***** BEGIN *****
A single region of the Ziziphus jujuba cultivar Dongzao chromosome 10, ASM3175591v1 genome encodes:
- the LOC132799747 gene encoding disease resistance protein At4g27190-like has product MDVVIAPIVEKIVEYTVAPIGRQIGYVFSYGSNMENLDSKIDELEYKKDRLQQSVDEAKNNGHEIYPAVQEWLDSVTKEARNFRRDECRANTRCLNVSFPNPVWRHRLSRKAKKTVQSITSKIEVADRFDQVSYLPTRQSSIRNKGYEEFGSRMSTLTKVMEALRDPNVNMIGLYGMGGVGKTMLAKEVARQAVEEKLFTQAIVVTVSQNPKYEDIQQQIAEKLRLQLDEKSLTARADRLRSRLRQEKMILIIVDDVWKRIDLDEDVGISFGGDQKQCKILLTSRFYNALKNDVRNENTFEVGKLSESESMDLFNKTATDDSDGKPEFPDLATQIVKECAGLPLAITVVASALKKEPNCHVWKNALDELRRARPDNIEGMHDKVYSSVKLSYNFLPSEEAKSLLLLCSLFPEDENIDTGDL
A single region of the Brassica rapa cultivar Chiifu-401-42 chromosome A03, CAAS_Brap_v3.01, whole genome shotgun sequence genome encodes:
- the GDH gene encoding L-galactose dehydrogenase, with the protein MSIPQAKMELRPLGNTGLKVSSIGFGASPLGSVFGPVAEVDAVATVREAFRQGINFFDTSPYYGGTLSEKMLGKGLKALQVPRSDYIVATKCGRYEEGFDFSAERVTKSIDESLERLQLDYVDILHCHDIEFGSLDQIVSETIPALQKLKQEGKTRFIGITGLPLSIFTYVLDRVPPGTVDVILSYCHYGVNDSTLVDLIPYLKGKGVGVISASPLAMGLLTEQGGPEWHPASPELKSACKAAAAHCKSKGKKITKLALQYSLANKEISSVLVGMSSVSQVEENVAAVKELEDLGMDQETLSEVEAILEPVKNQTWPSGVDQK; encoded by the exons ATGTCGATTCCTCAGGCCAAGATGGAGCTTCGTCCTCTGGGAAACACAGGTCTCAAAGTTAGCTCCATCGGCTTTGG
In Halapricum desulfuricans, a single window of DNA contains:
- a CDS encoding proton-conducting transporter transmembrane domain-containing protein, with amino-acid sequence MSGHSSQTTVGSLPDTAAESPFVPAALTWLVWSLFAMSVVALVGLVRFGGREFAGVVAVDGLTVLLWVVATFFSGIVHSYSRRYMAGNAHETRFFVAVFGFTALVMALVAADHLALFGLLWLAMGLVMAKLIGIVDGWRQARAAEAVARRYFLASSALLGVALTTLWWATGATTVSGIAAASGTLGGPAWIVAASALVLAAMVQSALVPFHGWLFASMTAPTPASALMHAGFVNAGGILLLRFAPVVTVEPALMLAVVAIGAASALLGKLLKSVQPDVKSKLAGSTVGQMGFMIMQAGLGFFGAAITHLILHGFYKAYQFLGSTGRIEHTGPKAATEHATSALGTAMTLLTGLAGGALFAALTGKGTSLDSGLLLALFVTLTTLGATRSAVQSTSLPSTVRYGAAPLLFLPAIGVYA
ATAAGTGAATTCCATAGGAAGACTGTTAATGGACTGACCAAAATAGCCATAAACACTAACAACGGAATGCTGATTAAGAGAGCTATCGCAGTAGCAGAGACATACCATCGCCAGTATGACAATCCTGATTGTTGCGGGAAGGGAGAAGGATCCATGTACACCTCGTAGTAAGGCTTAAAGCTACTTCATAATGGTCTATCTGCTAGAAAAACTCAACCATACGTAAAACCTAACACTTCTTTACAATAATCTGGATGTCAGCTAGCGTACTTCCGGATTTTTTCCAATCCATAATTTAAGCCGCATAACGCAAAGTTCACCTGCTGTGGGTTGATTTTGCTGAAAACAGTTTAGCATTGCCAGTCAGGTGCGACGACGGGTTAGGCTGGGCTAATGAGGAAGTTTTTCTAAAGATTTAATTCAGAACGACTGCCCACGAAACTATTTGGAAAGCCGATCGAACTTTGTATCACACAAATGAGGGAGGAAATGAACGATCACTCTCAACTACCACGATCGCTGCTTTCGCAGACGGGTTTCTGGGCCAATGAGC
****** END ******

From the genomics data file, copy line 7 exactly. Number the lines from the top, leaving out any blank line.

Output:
ATAAGTGAATTCCATAGGAAGACTGTTAATGGACTGACCAAAATAGCCATAAACACTAACAACGGAATGCTGATTAAGAGAGCTATCGCAGTAGCAGAGACATACCATCGCCAGTATGACAATCCTGATTGTTGCGGGAAGGGAGAAGGATCCATGTACACCTCGTAGTAAGGCTTAAAGCTACTTCATAATGGTCTATCTGCTAGAAAAACTCAACCATACGTAAAACCTAACACTTCTTTACAATAATCTGGATGTCAGCTAGCGTACTTCCGGATTTTTTCCAATCCATAATTTAAGCCGCATAACGCAAAGTTCACCTGCTGTGGGTTGATTTTGCTGAAAACAGTTTAGCATTGCCAGTCAGGTGCGACGACGGGTTAGGCTGGGCTAATGAGGAAGTTTTTCTAAAGATTTAATTCAGAACGACTGCCCACGAAACTATTTGGAAAGCCGATCGAACTTTGTATCACACAAATGAGGGAGGAAATGAACGATCACTCTCAACTACCACGATCGCTGCTTTCGCAGACGGGTTTCTGGGCCAATGAGC